Cataract Surgery Moving Forward With Femtosecond Lasers

Caroline Helwick

November 19, 2012

CHICAGO — Femtosecond laser systems may improve outcomes for cataract surgery over conventional approaches, according to investigators who reported on large series of patients at the American Academy of Ophthalmology (AAO) and Asia-Pacific Academy of Ophthalmology 2012 Joint Meeting.

Femtosecond lasers have been on the market for about a year. The LenSx (Alcon, Inc) system was approved in 2011 and the Catalys (OptiMedica Corp) in September 2012.

"Laser cataract surgery is safer than the best published manual surgery data," said Michael Lawless, MD, from the University of Sydney in Australia, who presented a retrospective consecutive case-comparison review of his first 500 procedures done with the LenSx system.

The femtosecond laser system is associated with lower rates of complications compared with conventional phacoemulsification in published series, according to Dr. Lawless. This included a rate of 0.2% for anterior radial tears versus 0.79% to 5.6% in manual surgery controls, a complete absence of posterior capsule tears versus 0.45% to 2.09% with manual surgery, and zero posterior lens dislocation versus 0% to 0.12% with manual surgery.

Rates were also very low for parameters that lacked a comparison with manual surgery, including suction breaks (1%), manual corneal incisions (0.8%), pupillary constriction (1.2%), and anterior capsule tags (1%).

For the subgroup of patients who underwent both visual and refractive surgery (n = 141 with laser; n = 57 with manual surgery), there were no significant differences in numerous visual and refractive outcomes 3 months after the procedures.

"We saw no differences in outcomes on any metric we could measure," Dr. Lawless said. "Mean absolute error was better with laser than with manual surgery but this was not statistically significant."

In a second study, Burkhard Dick, MD, from the University Eye Hospital Bochum in Germany, reported on his group's experience with 850 cases using the Catalys femtosecond laser. Patients had a variety of difficult conditions, including intraoperative floppy iris syndrome, glaucoma, cornea guttata, small pupil, advanced/mature cataracts, pediatric cataracts, and others.

"These challenging cases were successfully treated with laser cataract surgery," Dr. Dick said.

Compared with manual surgery, laser surgery offered a more precise capsulotomy size and shape, as well as less capsular bag shrinkage (9.9 mm versus 9.6 mm by week 8; P < .005), he noted.

"There was over 99% complete continuous curvilinear capsulorhexis on all comers, including perfect diameter, position, shape and centration," he said. The device yields "perfect corneal cuts," he added.

In a series of 27 mature cataracts, capsulotomy was complete in 93%, and complications were limited to 2 extensions.

Fragmentation reduced the average effective phaco time in all grades of cataracts: by 100% for grade 2 cataracts, 98% for grade 3, and 95% for grade 4.

"Importantly," he added, "40% of the first 850 cases required no ultrasound… and for the most recent 100 cases, 87% required no phaco."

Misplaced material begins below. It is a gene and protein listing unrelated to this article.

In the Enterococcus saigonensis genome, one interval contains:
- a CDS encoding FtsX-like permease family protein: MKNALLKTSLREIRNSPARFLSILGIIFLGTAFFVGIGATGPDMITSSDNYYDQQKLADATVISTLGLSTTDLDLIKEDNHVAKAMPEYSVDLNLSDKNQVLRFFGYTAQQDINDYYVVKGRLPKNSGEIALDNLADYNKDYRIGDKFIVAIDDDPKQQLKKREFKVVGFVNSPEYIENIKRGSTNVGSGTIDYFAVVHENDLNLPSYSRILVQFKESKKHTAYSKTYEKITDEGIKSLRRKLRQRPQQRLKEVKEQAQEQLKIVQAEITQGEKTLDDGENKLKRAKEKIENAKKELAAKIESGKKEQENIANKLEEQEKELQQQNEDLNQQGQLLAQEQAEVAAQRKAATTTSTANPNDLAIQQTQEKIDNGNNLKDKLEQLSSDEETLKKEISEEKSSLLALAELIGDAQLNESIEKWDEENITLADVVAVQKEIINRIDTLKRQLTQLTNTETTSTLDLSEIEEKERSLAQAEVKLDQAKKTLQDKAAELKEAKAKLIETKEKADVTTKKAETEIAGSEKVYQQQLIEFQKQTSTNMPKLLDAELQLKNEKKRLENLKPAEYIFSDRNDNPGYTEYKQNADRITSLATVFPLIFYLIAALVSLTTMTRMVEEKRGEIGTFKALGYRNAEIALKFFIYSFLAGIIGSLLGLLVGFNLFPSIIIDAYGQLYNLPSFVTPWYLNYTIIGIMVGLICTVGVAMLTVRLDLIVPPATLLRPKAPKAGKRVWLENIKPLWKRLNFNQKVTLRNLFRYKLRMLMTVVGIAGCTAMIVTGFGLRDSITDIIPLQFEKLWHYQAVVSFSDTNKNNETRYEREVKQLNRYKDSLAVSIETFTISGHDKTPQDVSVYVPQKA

Femtosecond laser surgery was associated with a 19% reduction in postoperative inflammation by day 1 and with improved best-corrected visual acuity up to day 7. However, the differences were not significant by 2 months. The laser also offers a means of improving on existing technologies such as posterior capsulotomy, he said.

"Numbers to Prove It"

William Fishkind, MD, of the Eye Care and Surgery Center in Tucson, Arizona, who moderated the Femtosecond Cataract Session, noted that clinicians are "starting to generate numbers" showing better outcomes when using femtosecond lasers for cataract surgery.

"Last year our experience was 5 to 10 cases. Now we're looking at experience with 800 cases, and also seeing new applications, such as its use in pediatric cases," he said.

But Samuel Masket, MD, from Advanced Vision Care in Los Angeles, California, session comoderator, said, "We know laser surgery makes cataract surgery better, but does it make it easier? The real question has not been addressed, and that is, how do we transition cataract surgery?" During the year since his institution has had a femtosecond laser, he said that surgeons have indicated certain components of the surgery are actually more difficult.

Bruce Wallace, III, MD, of Wallace Eye Surgery in Alexandria, Louisiana, a panelist at the session, added that the reduction post-operative inflammation is an advantage for the patient. While laser surgery will cost more, he acknowledged, "We can discuss with patients that they may see better faster, and we have the numbers now to prove it."

Dr. Lawless is a member of the Alcon LenSx USA Medical Advisory Board. Dr. Dick reported relationships with Abbott Medical Optics, Bausch & Lomb, Novartis, and OptiMedica. Dr. Wallace reported relationships with Abbott Medical Optics, Bausch & Lomb, and LensAR. Dr. Fishkind reported relationships with Abbott Medical Optics and LensAR. Dr. Masket reported financial relationships with Alcon, Accutome, Bausch & Lomb Surgical, Haag-Streit, Ocular Theraputix, PowerVision, and Zeiss.

American Academy of Ophthalmology (AAO) and Asia-Pacific Academy of Ophthalmology 2012 Joint Meeting. Abstracts PA005 and PA006. Presented November 11, 2012.

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